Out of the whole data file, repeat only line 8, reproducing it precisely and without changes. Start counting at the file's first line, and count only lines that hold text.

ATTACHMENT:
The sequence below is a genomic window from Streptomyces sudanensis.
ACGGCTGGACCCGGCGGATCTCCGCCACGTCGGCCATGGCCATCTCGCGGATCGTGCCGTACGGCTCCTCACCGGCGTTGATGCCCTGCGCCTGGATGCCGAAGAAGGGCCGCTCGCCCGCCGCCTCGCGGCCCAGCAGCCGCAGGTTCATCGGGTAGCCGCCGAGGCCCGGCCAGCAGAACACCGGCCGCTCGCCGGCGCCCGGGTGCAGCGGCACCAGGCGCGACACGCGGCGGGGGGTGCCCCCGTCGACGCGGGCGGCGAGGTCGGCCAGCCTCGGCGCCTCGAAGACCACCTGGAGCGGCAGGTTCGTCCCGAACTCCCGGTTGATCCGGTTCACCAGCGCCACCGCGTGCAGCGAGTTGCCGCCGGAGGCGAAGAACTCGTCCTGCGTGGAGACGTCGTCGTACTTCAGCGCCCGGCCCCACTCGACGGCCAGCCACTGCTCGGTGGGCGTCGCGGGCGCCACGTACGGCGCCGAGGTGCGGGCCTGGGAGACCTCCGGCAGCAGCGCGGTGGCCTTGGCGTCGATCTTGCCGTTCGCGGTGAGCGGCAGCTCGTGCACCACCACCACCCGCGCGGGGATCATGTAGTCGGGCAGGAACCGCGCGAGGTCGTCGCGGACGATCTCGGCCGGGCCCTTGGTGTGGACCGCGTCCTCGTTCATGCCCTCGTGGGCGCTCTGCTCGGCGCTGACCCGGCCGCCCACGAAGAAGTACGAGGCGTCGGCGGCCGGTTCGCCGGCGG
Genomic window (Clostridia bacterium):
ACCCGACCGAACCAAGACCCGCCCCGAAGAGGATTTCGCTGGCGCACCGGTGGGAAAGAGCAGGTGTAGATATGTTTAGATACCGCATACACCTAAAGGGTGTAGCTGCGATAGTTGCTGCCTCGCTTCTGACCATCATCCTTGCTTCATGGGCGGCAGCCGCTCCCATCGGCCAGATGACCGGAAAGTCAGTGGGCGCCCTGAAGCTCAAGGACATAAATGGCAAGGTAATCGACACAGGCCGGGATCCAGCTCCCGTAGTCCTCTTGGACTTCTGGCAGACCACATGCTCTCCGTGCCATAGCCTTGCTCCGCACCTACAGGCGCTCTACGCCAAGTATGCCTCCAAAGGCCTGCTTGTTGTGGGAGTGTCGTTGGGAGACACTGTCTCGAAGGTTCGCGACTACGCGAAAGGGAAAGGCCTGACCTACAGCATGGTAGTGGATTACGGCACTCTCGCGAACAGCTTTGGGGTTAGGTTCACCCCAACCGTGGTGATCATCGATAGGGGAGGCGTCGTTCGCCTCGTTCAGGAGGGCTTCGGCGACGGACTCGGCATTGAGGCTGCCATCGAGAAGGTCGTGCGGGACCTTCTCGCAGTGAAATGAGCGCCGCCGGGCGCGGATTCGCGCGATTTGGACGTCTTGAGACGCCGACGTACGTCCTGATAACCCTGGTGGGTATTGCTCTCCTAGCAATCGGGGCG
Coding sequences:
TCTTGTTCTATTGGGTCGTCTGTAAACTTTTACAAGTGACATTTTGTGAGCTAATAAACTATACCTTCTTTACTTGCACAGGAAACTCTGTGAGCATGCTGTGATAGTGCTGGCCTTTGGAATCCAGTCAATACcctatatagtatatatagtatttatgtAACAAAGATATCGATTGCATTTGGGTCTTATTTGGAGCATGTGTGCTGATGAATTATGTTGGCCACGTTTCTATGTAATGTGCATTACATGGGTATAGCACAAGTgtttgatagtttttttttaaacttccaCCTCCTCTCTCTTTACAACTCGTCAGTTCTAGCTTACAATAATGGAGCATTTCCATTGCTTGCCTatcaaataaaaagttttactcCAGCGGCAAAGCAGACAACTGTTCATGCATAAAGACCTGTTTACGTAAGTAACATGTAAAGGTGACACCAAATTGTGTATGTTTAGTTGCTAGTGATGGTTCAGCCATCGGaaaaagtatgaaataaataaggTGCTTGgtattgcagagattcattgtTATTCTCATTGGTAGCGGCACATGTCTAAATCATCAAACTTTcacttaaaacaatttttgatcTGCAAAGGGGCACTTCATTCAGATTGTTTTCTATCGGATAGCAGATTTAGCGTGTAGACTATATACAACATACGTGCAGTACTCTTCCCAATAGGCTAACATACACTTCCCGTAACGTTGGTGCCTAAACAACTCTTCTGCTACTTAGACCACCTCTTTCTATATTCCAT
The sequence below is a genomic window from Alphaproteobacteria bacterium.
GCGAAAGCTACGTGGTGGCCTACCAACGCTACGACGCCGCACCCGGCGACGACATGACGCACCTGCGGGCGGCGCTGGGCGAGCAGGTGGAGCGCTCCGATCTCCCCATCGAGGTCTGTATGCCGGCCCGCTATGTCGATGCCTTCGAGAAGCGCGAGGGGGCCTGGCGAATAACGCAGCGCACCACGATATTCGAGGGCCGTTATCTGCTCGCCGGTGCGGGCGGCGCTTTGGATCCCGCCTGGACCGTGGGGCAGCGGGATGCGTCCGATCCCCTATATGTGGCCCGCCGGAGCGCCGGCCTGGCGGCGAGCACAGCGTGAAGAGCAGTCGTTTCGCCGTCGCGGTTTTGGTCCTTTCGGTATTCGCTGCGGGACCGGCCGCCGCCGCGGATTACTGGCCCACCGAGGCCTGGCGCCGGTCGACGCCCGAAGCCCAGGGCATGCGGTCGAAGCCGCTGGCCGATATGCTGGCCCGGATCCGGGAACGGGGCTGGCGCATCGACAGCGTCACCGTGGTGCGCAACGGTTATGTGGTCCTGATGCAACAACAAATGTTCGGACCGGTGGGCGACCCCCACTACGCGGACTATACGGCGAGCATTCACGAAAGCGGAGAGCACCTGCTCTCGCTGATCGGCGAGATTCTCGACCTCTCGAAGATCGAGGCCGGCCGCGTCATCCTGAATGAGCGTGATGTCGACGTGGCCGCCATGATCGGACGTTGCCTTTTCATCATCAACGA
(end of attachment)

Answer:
GCGAAAGCTACGTGGTGGCCTACCAACGCTACGACGCCGCACCCGGCGACGACATGACGCACCTGCGGGCGGCGCTGGGCGAGCAGGTGGAGCGCTCCGATCTCCCCATCGAGGTCTGTATGCCGGCCCGCTATGTCGATGCCTTCGAGAAGCGCGAGGGGGCCTGGCGAATAACGCAGCGCACCACGATATTCGAGGGCCGTTATCTGCTCGCCGGTGCGGGCGGCGCTTTGGATCCCGCCTGGACCGTGGGGCAGCGGGATGCGTCCGATCCCCTATATGTGGCCCGCCGGAGCGCCGGCCTGGCGGCGAGCACAGCGTGAAGAGCAGTCGTTTCGCCGTCGCGGTTTTGGTCCTTTCGGTATTCGCTGCGGGACCGGCCGCCGCCGCGGATTACTGGCCCACCGAGGCCTGGCGCCGGTCGACGCCCGAAGCCCAGGGCATGCGGTCGAAGCCGCTGGCCGATATGCTGGCCCGGATCCGGGAACGGGGCTGGCGCATCGACAGCGTCACCGTGGTGCGCAACGGTTATGTGGTCCTGATGCAACAACAAATGTTCGGACCGGTGGGCGACCCCCACTACGCGGACTATACGGCGAGCATTCACGAAAGCGGAGAGCACCTGCTCTCGCTGATCGGCGAGATTCTCGACCTCTCGAAGATCGAGGCCGGCCGCGTCATCCTGAATGAGCGTGATGTCGACGTGGCCGCCATGATCGGACGTTGCCTTTTCATCATCAACGA